7 Things To Never Say At An Open House

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A day of open houses can bring out so many emotions. That’s because your emotions often run the gamut from “This is it! My dream home!” to “Really? They’re going with that ghastly carpet?” But making an offer on a home is more of an art than a science, and savvy real estate agents know that what you say at an open house can be an unexpected deal breaker. Here are some common things you might feel like saying and why you should keep them to yourself (especially if you’re walking the house with the seller).

“I would do anything to have this house.”

Yes, you might have finally found “the one” after a long drawn-out search. But save the cartwheels, advises Andres Piedra with Veterans Realty Group in Dulles, Va. That’s because the more you enthuse about a house, the more you’re giving up negotiation leverage when the buyer knows that you’re motivated to buy.

Or, as Amy McDonald, a licensed associate real estate broker at New York-based Triplemint, said to a gushing client, “I hope you love it full-price much.”

“We can replace those rose bushes with a dog run, and the nursery will be a perfect craft room.”

Always refrain from mentioning any changes you’d make to the house, recommends Daniele Kurzweil, a licensed real estate salesperson with the Friedman Team at Compass in New York. “For many this is an emotional sale. They raised their family here, they built the cabinets in the kitchen by hand and they had their first Christmas as a family in this home. A buyer coming in and saying that they would rip everything out might upset the sellers because they see it as a personal assault on their history.”

“This price is ridiculous, and 1982 called and wants its bathroom back.”

Piedra says that some potential buyers feel the open house is an opportunity to set the groundwork for placing an offer, like a psychological operation campaign. “They’ll disparage items in the house, make comments about what they’ll have to pay to have something replaced or renovated and badmouth the price in an effort to grease the skids for submitting a low-ball offer.”

Be aware that your comments won’t make your terrible offer acceptable. Kurzweil finds that the most vocal critics are those who finally stop their commentary and inform her that even with the significant flaws they’re willing to purchase the property for a huge discount. But insulting the house will rarely help your cause. She says to remember that the broker can choose to work with anyone. You don’t want your offer mysteriously being sent to the bottom.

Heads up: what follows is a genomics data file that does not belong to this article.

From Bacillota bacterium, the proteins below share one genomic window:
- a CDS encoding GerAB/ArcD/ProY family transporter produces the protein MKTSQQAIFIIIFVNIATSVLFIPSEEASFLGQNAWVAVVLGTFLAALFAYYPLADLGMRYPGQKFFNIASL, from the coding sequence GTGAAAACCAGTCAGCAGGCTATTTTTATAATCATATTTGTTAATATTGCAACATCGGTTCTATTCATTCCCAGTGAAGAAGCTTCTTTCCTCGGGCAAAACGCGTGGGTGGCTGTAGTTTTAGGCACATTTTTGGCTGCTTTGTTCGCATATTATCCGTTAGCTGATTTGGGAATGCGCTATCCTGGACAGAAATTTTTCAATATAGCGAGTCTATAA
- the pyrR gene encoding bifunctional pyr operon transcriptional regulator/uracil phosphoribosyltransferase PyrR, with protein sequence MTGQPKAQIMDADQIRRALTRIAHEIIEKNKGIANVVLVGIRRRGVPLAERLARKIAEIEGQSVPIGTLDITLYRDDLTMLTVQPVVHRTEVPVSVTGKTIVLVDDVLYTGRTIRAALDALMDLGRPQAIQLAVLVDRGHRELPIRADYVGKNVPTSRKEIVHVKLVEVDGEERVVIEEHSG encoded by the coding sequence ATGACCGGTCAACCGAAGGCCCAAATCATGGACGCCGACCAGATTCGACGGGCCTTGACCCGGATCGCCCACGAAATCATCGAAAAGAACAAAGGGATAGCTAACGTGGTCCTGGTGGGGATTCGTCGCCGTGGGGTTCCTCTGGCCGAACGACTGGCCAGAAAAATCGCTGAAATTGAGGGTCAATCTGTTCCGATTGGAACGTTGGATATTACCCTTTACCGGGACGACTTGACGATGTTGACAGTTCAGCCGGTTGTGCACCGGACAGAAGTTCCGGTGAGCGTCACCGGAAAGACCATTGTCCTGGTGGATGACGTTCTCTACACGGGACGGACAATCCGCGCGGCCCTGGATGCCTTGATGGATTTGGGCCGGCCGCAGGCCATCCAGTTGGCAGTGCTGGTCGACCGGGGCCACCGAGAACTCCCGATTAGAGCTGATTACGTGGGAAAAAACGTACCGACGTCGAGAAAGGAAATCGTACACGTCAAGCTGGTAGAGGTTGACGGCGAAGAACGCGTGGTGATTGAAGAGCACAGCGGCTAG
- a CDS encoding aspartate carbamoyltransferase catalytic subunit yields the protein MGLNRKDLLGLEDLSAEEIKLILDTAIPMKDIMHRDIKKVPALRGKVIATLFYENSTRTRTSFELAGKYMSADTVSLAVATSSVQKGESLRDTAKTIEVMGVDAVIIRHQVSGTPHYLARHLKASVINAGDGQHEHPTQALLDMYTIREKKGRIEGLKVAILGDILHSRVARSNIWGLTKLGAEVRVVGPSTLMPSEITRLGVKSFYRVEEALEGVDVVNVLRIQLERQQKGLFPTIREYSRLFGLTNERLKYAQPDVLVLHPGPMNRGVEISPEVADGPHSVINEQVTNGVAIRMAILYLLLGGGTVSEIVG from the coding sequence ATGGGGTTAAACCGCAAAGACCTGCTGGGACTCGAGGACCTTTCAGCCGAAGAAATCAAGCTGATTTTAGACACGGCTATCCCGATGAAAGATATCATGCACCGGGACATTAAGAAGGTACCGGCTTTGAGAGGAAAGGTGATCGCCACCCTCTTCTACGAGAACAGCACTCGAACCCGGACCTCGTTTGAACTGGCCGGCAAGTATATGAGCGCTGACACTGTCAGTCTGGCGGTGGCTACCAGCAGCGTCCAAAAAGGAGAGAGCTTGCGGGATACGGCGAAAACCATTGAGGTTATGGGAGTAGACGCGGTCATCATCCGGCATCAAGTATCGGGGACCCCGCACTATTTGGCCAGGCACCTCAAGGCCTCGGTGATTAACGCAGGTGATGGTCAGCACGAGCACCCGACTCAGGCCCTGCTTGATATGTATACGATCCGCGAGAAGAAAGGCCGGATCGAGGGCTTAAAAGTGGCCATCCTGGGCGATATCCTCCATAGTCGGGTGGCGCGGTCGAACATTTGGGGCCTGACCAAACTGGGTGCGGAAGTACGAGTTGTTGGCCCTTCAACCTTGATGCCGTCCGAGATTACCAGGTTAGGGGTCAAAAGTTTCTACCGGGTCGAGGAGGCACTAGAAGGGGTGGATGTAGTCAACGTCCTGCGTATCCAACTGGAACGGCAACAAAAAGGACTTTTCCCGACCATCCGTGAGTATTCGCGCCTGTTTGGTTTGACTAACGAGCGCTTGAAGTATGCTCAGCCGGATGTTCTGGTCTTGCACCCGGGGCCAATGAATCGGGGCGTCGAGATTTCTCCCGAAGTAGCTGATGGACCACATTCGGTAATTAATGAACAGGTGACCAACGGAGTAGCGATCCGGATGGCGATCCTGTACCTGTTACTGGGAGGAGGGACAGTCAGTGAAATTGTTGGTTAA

“I can’t wait to raise chickens in this huge backyard.”

Avoid talking about atypical uses for the listing, advises Emile L’Eplattenier, Chief Real Estate Analyst with TheClose.com. “Mentioning parties you plan to have or how perfect the garage will be for band practice might give a seller who is friends with the neighbor second thoughts about your offer.”

“School’s starting soon and we’re running out of time.”

Don’t make any remarks regarding your moving timeline, recommends Cedric Stewart, a residential and commercial sales consultant and team leader of Entourage RG at Keller Williams in the Washington, D.C. area. “This type of sensitive information could make you vulnerable in the midst of negotiations for repairs and cause the seller to call your bluff if you threaten to walk away.”

“I hope the neighbors don’t have kids.”

Avoid speculating on anything about the neighbors such as their family situation, race, culture or anything else. And don’t ask about the sellers, either.

“Brokers are not legally allowed to speak about location demographics, so do your own research and spend time in the neighborhood,” advises Alexandra Van Buren, a licensed real estate salesperson with Triplemint in New York.

“This is well within our budget!”

Yes, hopefully you have your mortgage funding lined up and have saved a sufficient amount for your down payment. But there’s no reason to share additional details of your finances, saysStewart, adding that this is especially important for first-time home buyers or anyone purchasing a home using some type of grant or special financing program. “Buyers should refrain from discussing any aspect of their finances – how much money they have saved, how much they plan to put down, what they’ll spend on furniture, etc. – because the agent and/or seller might catch wind and it’ll come back to bite you if you ask for closing help or try to negotiate a lower purchase price.”

Finally, adds Piedra, even if you think you’re out of earshot of everyone, just don’t say anything even potentially damaging. “With the advent of doorbell cameras, nanny cameras, Alexa, etc., what one thinks is a private innocuous comment could be picked up and leveraged against them later,” he says. “Do not inadvertently lay out all your cards in the home before you even write your offer.”